After committing myself to not helping a dog on the side of the road, I never thought that I would have to help a horse or a donkey! On my way home from a late night basketball game last winter, I was driving slowly down our road and saw something very large in the distance at the very limit of my headlights. I slowed down even further and within a few seconds two large, beautiful horses came into sight. Normally, these horses would be behind a fence on our neighbor’s property, not in the middle of the road! I stopped my car not knowing if they were going to charge my car or slowly walk away. I crept my car forward, and to my relief they let me pass. I drove past my neighbor’s house and wasn’t sure if I should pull over and knock on their door that late at night. Instead, I went home, called their house, and informed them that their horses had escaped and were making their way down the road. These same neighbors also have some donkeys, and in October, I met Peaches the donkey! I was leaving my house for work, and at the top of the hill I noticed something that looked like a deer far off in the road. As I pulled up closer, I realized that it wasn’t a deer but a small pony or donkey scared and hiding in the soybean field. I also saw that it had a huge gash on it’s side, either from an animal or from the fence it squeezed through. I came up to our neighbor’s house, knocked on the door, and their 12 year old boy answered. His parents had already left for work, and he was waiting to catch the bus. Informing him that I thought he was missing a small donkey or pony, he looked out into the pasture and said, “Yep, that must be Peaches!” He grabbed a lasso, got into the vehicle, and we drove down the road to see if we could lasso up Peaches and take him home. Well, Peaches was very scared and walked further into the bean field. Knowing I was of little help and wasn’t about to go walking through the field in my work clothes, I called up Grant and he came to the rescue. I was able to leave for work as they continued to work to get Peaches to “come”. A phone call a five minutes later confirmed that the rescue mission was successful! I called Ellie and Luca right away to tell them of my adventure, since it’s not everyday that you get a chance to rescue a lost donkey!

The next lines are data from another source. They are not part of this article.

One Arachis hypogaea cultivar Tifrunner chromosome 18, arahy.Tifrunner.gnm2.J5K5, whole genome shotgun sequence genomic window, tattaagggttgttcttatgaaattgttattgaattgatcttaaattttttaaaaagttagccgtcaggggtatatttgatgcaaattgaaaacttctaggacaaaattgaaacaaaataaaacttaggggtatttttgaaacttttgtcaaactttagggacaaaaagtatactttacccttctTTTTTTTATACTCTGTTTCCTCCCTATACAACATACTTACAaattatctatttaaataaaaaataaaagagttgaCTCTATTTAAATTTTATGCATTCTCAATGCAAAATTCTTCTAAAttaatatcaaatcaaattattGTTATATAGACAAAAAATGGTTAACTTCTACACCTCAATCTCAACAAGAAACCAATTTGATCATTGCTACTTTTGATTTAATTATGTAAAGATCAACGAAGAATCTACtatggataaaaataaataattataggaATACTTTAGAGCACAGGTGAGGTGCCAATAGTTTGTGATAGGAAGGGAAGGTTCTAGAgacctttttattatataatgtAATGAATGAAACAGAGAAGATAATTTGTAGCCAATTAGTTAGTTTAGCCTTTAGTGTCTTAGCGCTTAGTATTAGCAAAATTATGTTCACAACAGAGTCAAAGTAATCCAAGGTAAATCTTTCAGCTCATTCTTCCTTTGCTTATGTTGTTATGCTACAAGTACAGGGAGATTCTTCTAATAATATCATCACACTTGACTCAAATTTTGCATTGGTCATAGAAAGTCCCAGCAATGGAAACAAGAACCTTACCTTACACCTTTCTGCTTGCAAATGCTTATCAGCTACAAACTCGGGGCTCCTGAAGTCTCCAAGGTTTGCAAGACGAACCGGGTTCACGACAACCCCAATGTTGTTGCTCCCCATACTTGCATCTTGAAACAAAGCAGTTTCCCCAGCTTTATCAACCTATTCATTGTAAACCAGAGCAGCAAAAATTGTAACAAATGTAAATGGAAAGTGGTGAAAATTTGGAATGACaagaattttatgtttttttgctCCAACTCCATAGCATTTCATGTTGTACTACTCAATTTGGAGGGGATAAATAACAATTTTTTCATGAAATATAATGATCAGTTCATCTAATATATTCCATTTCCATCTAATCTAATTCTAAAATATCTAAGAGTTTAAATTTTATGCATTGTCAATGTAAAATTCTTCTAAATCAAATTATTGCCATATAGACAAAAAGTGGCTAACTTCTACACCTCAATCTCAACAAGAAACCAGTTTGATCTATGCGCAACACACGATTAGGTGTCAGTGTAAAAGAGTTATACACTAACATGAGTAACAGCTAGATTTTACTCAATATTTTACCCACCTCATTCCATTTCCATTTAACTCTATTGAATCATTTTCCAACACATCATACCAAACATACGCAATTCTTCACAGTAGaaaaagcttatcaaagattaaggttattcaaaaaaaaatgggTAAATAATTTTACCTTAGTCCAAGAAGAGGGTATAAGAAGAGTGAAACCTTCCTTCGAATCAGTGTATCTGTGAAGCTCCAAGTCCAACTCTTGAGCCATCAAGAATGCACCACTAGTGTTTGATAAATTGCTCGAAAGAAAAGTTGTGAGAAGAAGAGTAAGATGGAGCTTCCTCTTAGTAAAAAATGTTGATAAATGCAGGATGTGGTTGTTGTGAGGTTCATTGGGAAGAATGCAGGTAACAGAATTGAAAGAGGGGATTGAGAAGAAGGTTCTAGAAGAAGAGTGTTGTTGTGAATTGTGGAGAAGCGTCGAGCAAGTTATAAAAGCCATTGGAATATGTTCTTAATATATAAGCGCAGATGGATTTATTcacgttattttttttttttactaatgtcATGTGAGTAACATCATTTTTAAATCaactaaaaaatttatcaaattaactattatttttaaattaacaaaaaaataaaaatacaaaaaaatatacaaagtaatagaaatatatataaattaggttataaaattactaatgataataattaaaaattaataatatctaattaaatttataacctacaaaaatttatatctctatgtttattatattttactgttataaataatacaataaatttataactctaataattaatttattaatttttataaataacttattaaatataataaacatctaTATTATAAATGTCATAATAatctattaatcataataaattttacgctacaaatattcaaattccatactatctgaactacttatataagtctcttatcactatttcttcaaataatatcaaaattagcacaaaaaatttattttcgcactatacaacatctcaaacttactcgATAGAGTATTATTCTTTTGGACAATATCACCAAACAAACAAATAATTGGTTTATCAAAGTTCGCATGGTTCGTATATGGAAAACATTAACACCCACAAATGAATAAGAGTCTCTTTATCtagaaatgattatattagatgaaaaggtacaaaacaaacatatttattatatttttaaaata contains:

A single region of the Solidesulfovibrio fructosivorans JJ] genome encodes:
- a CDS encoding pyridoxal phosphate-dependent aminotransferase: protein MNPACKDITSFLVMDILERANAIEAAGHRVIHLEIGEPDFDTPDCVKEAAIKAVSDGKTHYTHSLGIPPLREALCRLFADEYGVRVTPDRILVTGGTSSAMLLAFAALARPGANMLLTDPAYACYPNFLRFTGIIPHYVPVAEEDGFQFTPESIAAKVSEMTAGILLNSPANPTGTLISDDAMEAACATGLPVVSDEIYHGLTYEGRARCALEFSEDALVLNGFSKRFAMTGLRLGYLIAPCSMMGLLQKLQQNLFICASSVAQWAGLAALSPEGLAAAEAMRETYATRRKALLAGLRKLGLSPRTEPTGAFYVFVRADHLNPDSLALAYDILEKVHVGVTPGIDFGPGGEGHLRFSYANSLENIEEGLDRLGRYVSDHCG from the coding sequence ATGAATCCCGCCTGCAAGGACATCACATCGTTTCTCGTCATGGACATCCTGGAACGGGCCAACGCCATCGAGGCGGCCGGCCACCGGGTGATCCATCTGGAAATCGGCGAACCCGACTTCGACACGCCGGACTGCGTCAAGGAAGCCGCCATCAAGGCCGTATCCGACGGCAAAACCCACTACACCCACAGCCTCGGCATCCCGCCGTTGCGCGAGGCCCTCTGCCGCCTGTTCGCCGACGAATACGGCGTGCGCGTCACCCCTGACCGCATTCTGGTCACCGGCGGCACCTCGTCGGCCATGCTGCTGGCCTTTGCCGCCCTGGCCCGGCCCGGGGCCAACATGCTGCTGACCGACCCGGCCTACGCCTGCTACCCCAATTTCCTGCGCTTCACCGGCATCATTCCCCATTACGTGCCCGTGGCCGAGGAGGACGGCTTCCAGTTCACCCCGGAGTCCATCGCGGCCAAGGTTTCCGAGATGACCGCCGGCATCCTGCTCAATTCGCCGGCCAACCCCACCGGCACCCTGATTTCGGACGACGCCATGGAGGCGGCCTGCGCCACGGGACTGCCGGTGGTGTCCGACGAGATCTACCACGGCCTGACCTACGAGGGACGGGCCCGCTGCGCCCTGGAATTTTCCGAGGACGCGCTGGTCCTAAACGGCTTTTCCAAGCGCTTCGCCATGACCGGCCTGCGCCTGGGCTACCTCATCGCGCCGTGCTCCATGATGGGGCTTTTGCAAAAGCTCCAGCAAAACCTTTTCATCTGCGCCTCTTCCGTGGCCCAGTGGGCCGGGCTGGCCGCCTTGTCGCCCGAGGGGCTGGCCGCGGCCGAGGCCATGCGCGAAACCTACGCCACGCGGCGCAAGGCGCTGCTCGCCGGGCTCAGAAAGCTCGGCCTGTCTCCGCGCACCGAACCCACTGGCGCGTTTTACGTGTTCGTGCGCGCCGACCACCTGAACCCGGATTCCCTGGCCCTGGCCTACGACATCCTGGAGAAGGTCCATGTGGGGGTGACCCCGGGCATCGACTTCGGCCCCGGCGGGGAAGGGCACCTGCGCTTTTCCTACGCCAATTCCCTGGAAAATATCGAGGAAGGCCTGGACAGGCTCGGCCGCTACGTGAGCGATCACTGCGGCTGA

More experiences have happened in the past few months with the kittens that live in the barn on my in-laws property. We had five kittens born this past spring in our barn, but since Marsha (my mother-in-law) feeds the farm cats on her property, the mama cat brought all her kitchens to live over there. We have found that they are very adventurous and like taking trips over here or in our vehicles without our knowledge. One Sunday night this summer, Grant pulled his truck into the garage, came inside to get ready for his 4H meeting, and as I was sitting in the kitchen I heard the meowing of a cat. We went into the garage to find one of the black kitchens trying to figure out where he was. On our way to the 4H meeting, we took him across the street back to his brothers and sisters. This black kitten, or maybe one of his siblings, took another longer road trip this harvest season with Grant. As Grant was dropping off corn at a grain elevator an hour away, the guy working there suddenly looked on the ground and exclaimed, “Hey there kitty!” Grant looked over at the kitten, and said word for word, “Shit, that’s one of our cats!” Yes, it was, and it was soaking wet from a very long and rainy, two-load drive under the hood of the semi-truck. He really does have nine lives! Grant proceeded to put him in the cab of the truck and the kitten spent the day in grain cart tractor with Marsha before they were able to take him home. This black kitten also has some yellow siblings that enjoyed wandering over to our house when it began to get cold this fall. One evening, as I shut off all the lights in the living room and Grant headed to bed, I heard a scratching at our front door. Not knowing where the sound was coming from, I took a look through the window to find two yellow kittens wanting to come in. I opened the door to pet the kittens and told them to “go home” thinking that they would understand me. I felt bad that they were out in the cold, but I remembered my experience with the dog and decided to let them find their own way home across the road back to their barn.